Ethical and Sustainable Activewear, for real.

Just because it says ‘sustainable’ doesn’t mean it’s true

I wear my clothes til the end, or I swap them at clothing swaps, so much fun! So when the elastic in my 10-ish year old Lululemon lycra exercise pants gave out (nearly causing me embarrassment on the street!) I was really sad about having to buy a new pair. I thought about having them repaired, which I would have done in a second if I was in Cambodia, but at the moment, I just don’t have the budget (or the skill) so I’ve put them aside and hope that will be a future plan.

The next thing I did was research. I have quite a few epic spreadsheets since I moved to Australia and have had to learn about the best eco options available for me. This is exactly what I did for yoga pants.

These are the criteria I was seeking…

  • eco friendly fabric
  • made in Australia or ethically overseas
  • price
  • pockets (i mean, these are essential right?!?!)

what I discovered…

There is a ridiculous number of activewear companies in Australia. Ridiculous. My first search took place about a month ago, I even found a few blogs claiming to list sustainable activewear companies but I just couldn’t see how exactly they were sustainable other than appearing in a blog claiming it to be true or the word sustainable in the copy but no real evidence to support that. In preparation to writing this blog, I looked again, a friend told me about a few more places… and down the rabbit hole I went. I can say that my search was thorough but not exhaustive.

I’ve come up with a list of 6 that I’d be willing to buy from.

  • Eco Mono – Australian owned and responsibly manufactured in Indonesia. Having spent so much time in Southeast Asia, I know how important this is and how much impact responsible companies can make to the wellbeing and livelihoods of their workers. They use certified organic cotton but unfortunately no pockets. Price around $100.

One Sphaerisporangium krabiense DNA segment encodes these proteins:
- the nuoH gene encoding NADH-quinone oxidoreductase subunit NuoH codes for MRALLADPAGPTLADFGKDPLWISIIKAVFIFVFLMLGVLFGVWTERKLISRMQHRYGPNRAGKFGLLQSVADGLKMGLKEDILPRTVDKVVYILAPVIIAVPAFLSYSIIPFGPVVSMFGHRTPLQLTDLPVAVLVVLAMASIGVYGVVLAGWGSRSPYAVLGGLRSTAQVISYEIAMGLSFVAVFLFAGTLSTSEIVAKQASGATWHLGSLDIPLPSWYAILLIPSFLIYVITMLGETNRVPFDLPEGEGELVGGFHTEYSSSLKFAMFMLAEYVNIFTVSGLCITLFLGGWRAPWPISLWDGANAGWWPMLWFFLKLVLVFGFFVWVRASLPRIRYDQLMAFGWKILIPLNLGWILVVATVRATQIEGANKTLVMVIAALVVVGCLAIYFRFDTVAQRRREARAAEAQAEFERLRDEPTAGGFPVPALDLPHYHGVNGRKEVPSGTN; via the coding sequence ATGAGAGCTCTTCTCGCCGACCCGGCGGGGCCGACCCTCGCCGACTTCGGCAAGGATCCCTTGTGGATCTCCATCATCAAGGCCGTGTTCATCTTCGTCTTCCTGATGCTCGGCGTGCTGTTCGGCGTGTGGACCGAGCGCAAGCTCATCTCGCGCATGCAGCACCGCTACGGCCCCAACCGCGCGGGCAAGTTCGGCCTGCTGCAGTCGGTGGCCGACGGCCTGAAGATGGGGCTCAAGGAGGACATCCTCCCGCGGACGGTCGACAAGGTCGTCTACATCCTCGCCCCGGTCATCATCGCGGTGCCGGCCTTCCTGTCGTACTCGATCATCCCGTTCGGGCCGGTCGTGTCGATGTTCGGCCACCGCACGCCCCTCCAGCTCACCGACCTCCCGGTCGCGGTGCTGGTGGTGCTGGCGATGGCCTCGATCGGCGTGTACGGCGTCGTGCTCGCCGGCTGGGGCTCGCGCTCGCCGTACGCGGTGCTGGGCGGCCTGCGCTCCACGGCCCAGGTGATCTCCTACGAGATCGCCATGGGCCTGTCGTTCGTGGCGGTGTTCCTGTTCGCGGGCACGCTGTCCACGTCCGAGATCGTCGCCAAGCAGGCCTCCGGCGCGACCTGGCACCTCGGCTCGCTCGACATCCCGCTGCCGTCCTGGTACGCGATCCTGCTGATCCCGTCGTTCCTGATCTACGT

• Bay Active – Australian owned and made. They use organic, natural or regenerated fibres in their clothing and minimal or compostable packaging. They even have pockets! Price $149.
  • Boody –  Australian owned with responsible manufacturing, mainly in China. Their website is one of the most transparent about their work, ethos, supply chain and standards that I’ve seen. They use certified organic bamboo and… their leggings have pockets. Price around $70.
  • Dharma Bums – Australian owned and made. They use organic cotton, sustainable bamboo and recycled nylon, with a focus on sustainability and ethical manufacturing. Pockets – inconclusive (which means probably no). Price around $95.
  • Indigo Luna – Australian owned, Indonesian manufactured. They use organic cotton, recycled nylon called REPREVE and natural dyes. They are sustainable, ethical and transparent about their work. No pockets. Price $95+
  • First Base – Australian owned, manufactured in China. These guys really stood out to me as authentic, transparent and willing to admit that they’re not perfect. They use recycled nylon, organic cotton and sustainable bamboo, they work on minimising their packaging and making it recycled as well as recyclable and they also plant trees! They just need to add pockets. Price $140.

So whilst I haven’t bought from these places, this is my short-list of where I’d go if I do buy new activewear in the future. I was actually really close to buying the Boody leggings, and then my local op shop opened again. Sorry Boody. I was able to get 2 pre-loved pairs of leggings for $15!! This was so exciting, I feel like I’ve got brand new, I feel proud of my action for the planet because I have a strong desire not to buy new things, and it was a bargain. I wore one pair today (photo attached) and I’m going to wear the other pair tomorrow, because I can, because i have 2! I’m so happy.

I know … nylon vs natural

I know…. you’re worried about the microplastics aren’t you?

Here’s my quick rule of thumb in how to choose the best option available to you.

  • all natural, organic and sustainable fabrics are the best option, especially when they’re ethically made
  • fabrics made from recycled plastics are creating excellent awareness, if you want to support this option, then make sure you have a Guppy Bag, Cora Ball or some other mechanism to capture the microfibres from your clothes and prevent them going into the waterways
  • buy second hand, and use a lint/fibre catcher if it is synthetic fabric
  • if you can get natural and second hand then you should get a medal… or a flower, how about a flower 🙂 

No very fun fact – 85% of all clothing and textiles today end up in landfill. Buying second hand helps to change this stat for the better (source: Southeast Asia Globe – Garment Waste: Out of Fashion 24 June 2019).


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